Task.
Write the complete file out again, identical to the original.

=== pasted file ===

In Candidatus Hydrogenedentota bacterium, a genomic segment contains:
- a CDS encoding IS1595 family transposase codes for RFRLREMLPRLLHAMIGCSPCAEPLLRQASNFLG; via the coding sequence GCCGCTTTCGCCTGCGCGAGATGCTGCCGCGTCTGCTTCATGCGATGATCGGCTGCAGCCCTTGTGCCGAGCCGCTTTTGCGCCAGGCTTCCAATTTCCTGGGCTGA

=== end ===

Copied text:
In Candidatus Hydrogenedentota bacterium, a genomic segment contains:
- a CDS encoding IS1595 family transposase codes for RFRLREMLPRLLHAMIGCSPCAEPLLRQASNFLG; via the coding sequence GCCGCTTTCGCCTGCGCGAGATGCTGCCGCGTCTGCTTCATGCGATGATCGGCTGCAGCCCTTGTGCCGAGCCGCTTTTGCGCCAGGCTTCCAATTTCCTGGGCTGA